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Economic studies in medical research: ‘Importance, targets, outcome evaluation’

  • Caitlin Yee
    Affiliations
    Michael DeGroote School of Medicine, McMaster University, Hamilton, ON Canada
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  • Daniel Axelrod
    Correspondence
    Corresponding author at: Centre for Evidence-Based Orthopaedics, Division of Orthopaedics, Department of Surgery, McMaster University, 293 Wellington St. N, Suite 110, Hamilton, ON L8L 8E7 Canada.
    Affiliations
    Division of Orthopaedics, Department of Surgery, McMaster University, Hamilton, ON Canada

    Centre for Evidence-Based Orthopaedics, Division of Orthopaedics, Department of Surgery, McMaster University, 293 Wellington St. N, Suite 110, Hamilton, ON L8L 8E7 Canada
    Search for articles by this author
  • Luc Rubinger
    Affiliations
    Division of Orthopaedics, Department of Surgery, McMaster University, Hamilton, ON Canada

    Centre for Evidence-Based Orthopaedics, Division of Orthopaedics, Department of Surgery, McMaster University, 293 Wellington St. N, Suite 110, Hamilton, ON L8L 8E7 Canada
    Search for articles by this author
  • Mohit Bhandari
    Affiliations
    Division of Orthopaedics, Department of Surgery, McMaster University, Hamilton, ON Canada

    Centre for Evidence-Based Orthopaedics, Division of Orthopaedics, Department of Surgery, McMaster University, 293 Wellington St. N, Suite 110, Hamilton, ON L8L 8E7 Canada
    Search for articles by this author

      Highlights

      • Economic studies are used to measure the cost and effectiveness of an intervention and can help determine how healthcare resources are distributed.
      • Most economic studies in healthcare are cost-benefit analyses, cost-effectiveness analyses, or cost-utility analyses.
      • The perspective from which an economic study is evaluated (the patient, the provider, the payor, or the society) should be carefully considered.
      • An understanding of economic evaluations in healthcare is important to critically review the available literature.

      Abstract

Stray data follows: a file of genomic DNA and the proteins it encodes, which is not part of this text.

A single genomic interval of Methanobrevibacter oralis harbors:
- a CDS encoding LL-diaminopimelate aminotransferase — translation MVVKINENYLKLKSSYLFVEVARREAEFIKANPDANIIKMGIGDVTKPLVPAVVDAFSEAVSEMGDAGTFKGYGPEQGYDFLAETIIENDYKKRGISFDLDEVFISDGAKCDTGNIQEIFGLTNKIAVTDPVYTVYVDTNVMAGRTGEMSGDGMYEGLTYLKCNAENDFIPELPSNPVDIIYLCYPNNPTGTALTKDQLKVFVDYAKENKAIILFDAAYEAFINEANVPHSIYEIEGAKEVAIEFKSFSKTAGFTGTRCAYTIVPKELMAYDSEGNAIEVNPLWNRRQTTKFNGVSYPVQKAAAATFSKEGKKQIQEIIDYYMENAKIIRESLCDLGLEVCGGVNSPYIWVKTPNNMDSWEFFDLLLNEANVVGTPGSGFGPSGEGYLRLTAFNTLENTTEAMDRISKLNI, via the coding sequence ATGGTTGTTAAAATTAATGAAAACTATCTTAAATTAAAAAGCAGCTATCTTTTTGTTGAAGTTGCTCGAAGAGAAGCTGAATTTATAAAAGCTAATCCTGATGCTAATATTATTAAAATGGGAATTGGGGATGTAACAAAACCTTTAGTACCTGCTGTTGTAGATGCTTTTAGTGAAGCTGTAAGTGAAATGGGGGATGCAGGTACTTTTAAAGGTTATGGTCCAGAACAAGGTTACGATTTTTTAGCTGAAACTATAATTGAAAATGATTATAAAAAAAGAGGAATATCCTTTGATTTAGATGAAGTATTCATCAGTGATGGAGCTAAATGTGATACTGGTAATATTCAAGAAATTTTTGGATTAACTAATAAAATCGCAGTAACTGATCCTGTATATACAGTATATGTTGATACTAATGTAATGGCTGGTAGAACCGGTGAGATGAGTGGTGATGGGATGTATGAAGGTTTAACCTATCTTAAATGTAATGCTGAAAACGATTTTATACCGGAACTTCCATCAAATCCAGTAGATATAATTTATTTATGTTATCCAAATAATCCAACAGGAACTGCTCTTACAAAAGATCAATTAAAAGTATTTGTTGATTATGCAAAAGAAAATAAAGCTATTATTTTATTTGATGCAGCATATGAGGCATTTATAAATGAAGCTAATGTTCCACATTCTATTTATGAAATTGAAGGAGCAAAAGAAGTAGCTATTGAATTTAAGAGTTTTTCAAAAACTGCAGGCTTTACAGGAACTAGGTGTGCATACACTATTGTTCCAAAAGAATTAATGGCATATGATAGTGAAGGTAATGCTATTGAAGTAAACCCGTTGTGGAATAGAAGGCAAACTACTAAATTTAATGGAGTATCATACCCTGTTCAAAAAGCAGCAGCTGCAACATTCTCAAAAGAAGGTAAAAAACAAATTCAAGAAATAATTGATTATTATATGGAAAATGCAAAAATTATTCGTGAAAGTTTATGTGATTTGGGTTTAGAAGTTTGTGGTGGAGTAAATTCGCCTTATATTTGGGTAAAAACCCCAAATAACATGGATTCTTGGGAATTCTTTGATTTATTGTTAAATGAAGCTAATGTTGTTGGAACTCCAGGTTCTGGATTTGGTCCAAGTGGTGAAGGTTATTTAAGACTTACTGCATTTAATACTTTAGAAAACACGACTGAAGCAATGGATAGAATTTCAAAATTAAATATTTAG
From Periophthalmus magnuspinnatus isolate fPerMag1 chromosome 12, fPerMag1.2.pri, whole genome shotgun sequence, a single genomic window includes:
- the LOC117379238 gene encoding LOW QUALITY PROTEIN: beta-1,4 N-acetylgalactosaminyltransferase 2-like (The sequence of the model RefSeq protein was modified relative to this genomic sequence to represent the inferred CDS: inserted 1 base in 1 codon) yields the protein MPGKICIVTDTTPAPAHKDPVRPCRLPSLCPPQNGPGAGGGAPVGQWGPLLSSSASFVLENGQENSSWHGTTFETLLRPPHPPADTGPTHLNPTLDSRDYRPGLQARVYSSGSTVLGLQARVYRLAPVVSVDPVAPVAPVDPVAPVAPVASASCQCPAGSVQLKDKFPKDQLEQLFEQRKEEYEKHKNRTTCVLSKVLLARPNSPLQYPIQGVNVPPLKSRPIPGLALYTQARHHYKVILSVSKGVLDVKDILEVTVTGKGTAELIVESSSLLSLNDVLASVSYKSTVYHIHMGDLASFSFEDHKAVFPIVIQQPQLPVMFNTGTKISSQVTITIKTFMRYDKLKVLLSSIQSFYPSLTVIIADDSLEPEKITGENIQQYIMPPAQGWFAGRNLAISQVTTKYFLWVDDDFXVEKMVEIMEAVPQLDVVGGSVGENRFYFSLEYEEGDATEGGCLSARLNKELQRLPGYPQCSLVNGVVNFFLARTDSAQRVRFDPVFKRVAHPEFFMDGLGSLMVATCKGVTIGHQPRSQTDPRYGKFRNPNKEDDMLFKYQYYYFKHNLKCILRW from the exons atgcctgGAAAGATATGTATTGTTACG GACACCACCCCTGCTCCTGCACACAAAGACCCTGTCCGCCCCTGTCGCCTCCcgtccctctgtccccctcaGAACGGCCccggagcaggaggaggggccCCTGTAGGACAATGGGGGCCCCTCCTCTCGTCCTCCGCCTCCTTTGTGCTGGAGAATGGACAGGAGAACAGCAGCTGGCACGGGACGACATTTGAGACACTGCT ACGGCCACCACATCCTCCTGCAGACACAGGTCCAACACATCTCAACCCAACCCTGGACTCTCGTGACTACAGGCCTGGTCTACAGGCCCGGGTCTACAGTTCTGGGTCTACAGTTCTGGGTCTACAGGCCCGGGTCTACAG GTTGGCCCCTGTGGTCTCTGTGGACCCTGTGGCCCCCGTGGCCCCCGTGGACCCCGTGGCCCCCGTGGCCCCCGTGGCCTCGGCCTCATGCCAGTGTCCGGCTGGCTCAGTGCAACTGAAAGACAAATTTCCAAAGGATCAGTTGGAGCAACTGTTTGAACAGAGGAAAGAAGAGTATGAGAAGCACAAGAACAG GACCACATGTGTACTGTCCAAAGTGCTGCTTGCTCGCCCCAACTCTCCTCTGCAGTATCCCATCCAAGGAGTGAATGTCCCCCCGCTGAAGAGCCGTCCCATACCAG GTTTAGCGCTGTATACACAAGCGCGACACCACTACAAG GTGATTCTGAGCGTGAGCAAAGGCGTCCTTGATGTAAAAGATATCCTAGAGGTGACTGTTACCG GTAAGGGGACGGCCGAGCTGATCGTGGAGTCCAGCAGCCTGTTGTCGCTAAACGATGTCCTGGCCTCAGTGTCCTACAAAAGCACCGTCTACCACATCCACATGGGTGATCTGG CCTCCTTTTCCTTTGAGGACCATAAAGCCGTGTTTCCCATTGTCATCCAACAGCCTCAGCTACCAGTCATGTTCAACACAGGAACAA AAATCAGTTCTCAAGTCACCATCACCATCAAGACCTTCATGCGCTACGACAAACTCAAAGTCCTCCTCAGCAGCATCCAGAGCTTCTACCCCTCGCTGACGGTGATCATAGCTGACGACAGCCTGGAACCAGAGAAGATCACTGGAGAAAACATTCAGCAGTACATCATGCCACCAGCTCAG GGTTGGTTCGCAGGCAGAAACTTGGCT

Economic studies in healthcare are used to measure the cost and effectiveness of an intervention and are valuable in determining how healthcare resources can be distributed to achieve the greatest overall gain. Most economic studies in healthcare are cost-benefit analyses, cost-effectiveness analyses (CEAs), or cost-utility analyses (CUAs). CEAs and CUAs compare alternative interventions based on cost and effectiveness but are influenced by different methodologies and assumptions employed by researchers. The perspective from which an economic study is evaluated (the patient, the provider, the payor, or the society) should be carefully considered. The incremental cost effectiveness ratio (ICER) describes the difference between two interventions in cost and health outcomes and can be expressed in dollars per quality-adjusted life year (QALY). A threshold ICER <$50,000/QALY is often used to determine whether an intervention is cost-effective, in conjunction with patient factors, healthcare system factors, and opportunity cost associated with the intervention. The Consolidated Health Economic Evaluating Reporting Standards (CHEERS) statement provides guidelines for reporting healthcare economic studies. Key elements to be reported include the study design, target population and subgroups, time horizon, health outcomes, perspectives, comparison group, and sensitivity analyses performed. Economic studies are particularly important in orthopedics given the prevalence of musculoskeletal disease, high upfront costs, and potential quality of life improvements associated with orthopedic surgical procedures. An understanding of economic evaluations in healthcare is important to critically review the available literature.

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